Setting up Solid Structure in your Speeches
Opening: Do you realize that you may have an awesome opening, fabulous gestures, great eye contact, wonderful use of humour, and so on, but if you do this one thing your speech will come tumbling down. This one thing has to do with structure.
Promise: Just as this building is grounded by being built on a solid structure, so must your speech. With a precisely planned solid structure, you can capture the audience's immediate attention and keep them captivated until you close. You do this by not only creating compelling content and using dynamic delivery devices but by setting up a solid structure for your speech.
Roadmap: We will look at the biggest mistake made by speakers as it relates to structure and then, how to avoid it by creating one that is solid.
First, why do we speak? We speak to create change in others by discussing our own life lessons. Sadly though, we live in a land of plenty: two for one, bottomless cup, all you can eat, buy one get the other at half price, and so on and this notion of abundance tends to influence the amount of information we place into our speeches.
The biggest mistake made by speakers: Have you ever heard the expression: When you try to do too much, you end up doing nothing at all? All too often we put far too much information into our speeches and when we squeeze too much information in, what's the result? We squeeze our audience out! Their minds are overloaded and confused, and take note: a confused mind always says: NO... no to your suggestion, lesson, message, or change of direction in their lives. Have you ever listened to a speaker who had so much information, you became confused and consequently, you tuned out? Have you ever been the speaker giving one of those speeches?
How then do we plan our Solid Structure to hold our audience's attention and create lasting change in others? First, you must ask yourself a very important question before you write your speech: "What would I like my audience to think, feel, say or do differently after I speak?"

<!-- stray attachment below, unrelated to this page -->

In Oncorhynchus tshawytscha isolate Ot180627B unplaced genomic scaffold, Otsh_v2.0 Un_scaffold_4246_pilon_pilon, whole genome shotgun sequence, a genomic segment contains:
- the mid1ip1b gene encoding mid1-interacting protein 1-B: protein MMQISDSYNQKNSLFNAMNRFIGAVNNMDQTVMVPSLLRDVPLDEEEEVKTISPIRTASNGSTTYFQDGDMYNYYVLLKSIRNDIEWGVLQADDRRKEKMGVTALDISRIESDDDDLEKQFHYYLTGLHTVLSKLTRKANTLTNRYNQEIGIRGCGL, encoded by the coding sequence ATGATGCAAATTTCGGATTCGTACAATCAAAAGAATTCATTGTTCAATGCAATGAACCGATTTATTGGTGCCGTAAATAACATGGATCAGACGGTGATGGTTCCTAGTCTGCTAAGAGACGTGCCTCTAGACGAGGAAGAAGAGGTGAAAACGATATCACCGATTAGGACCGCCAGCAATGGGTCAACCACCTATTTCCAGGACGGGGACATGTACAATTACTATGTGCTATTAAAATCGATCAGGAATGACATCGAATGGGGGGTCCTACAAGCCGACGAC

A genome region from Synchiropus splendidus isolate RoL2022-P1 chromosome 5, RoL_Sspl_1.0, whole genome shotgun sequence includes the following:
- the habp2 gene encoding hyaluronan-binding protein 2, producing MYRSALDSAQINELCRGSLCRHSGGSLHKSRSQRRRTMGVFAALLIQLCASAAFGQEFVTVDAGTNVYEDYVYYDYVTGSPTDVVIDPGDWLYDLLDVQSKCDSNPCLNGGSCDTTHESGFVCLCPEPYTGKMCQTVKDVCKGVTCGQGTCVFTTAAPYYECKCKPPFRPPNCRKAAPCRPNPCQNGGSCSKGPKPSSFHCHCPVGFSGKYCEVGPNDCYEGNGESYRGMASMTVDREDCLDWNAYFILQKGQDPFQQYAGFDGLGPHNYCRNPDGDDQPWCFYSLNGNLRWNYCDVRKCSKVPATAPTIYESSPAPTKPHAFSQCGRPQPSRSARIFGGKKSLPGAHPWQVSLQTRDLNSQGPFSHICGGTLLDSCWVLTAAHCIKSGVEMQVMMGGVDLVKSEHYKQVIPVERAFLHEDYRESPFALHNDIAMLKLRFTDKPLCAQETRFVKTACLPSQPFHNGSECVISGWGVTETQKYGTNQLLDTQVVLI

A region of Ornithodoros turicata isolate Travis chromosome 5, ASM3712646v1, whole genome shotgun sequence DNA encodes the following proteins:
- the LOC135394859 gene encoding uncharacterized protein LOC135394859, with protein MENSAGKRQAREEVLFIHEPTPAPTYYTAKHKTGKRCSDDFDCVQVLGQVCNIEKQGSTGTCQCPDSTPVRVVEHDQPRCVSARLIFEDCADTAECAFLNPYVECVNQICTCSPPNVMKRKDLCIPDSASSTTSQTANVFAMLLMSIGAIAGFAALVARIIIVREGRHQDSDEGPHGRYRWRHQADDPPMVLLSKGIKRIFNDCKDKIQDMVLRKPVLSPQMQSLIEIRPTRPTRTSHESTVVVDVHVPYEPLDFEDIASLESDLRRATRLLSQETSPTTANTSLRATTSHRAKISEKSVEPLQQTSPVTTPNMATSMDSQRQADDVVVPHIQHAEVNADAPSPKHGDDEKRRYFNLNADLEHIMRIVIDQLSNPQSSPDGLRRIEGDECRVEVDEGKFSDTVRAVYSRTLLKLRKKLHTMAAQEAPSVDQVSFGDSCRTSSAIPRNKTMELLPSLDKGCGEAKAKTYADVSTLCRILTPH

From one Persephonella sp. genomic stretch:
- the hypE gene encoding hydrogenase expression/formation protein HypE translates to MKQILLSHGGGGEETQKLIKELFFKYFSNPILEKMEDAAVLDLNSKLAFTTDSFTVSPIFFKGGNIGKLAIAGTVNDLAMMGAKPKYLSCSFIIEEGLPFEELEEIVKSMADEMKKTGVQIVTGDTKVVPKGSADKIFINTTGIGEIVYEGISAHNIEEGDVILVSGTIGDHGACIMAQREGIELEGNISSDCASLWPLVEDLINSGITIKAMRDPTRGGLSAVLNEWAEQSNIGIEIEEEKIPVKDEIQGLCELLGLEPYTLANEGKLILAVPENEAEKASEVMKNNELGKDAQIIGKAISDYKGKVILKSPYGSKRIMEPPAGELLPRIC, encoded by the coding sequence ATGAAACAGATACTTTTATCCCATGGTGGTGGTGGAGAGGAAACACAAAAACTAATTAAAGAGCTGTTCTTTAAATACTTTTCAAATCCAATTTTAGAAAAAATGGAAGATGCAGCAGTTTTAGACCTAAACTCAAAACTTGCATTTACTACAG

In other words, know YOUR/FOUNDATIONAL PHRASE or take away message!!
Then ensure that your foundational phrase or take away message is:
There are 3 parts in the STRUCTURE of a Speech or Presentation: Opening, Body, Conclusion.
When planning, start with the END in mind....what is my Foundational Phrase or takeaway message for my audience? So start with the Conclusion. In the conclusion, debrief main points, callback events/ characters, and make a call to action with a doable, palatable take away message.
In the Body, make only 1 main point in a 5-7 min speech...with 3 examples, stats, story, etc. I repeat a previous statement, go narrow and deep with your content because with structure, less is more! The phrase (Foundational phrase) determines what stays!! When in doubt, leave it out!
Finally work on your Opening which also has 3 parts:
Avoid being like most speakers, by trying to get across too much information in a limited time, as you'll end up rushing, having a monologue and disengaging your audience. The END RESULT will be having absolutely no change in how or what your audience thinks, feels, says or does.
To recap the main points:
With structure, less is more!
Go narrow and deep with your content
People act on doable, palatable messages!
Here's a rule of thumb re number of points discussed in a speech: 10 minutes. = 1 point (3 supporting points) In a longer presentation, you determine the number of points by taking the time allotted to you, divide the time by 10, then minus 1...that gives you the number of points you should discuss.
Go ahead and gather the tools you need to build and create a strong foundation or solid structure for your next speech or presentation to ensure that it doesn't come tumbling down but stands strong, erect and memorable.
Join us next month when we discuss the letter "T" as it relates to another speaking skill.
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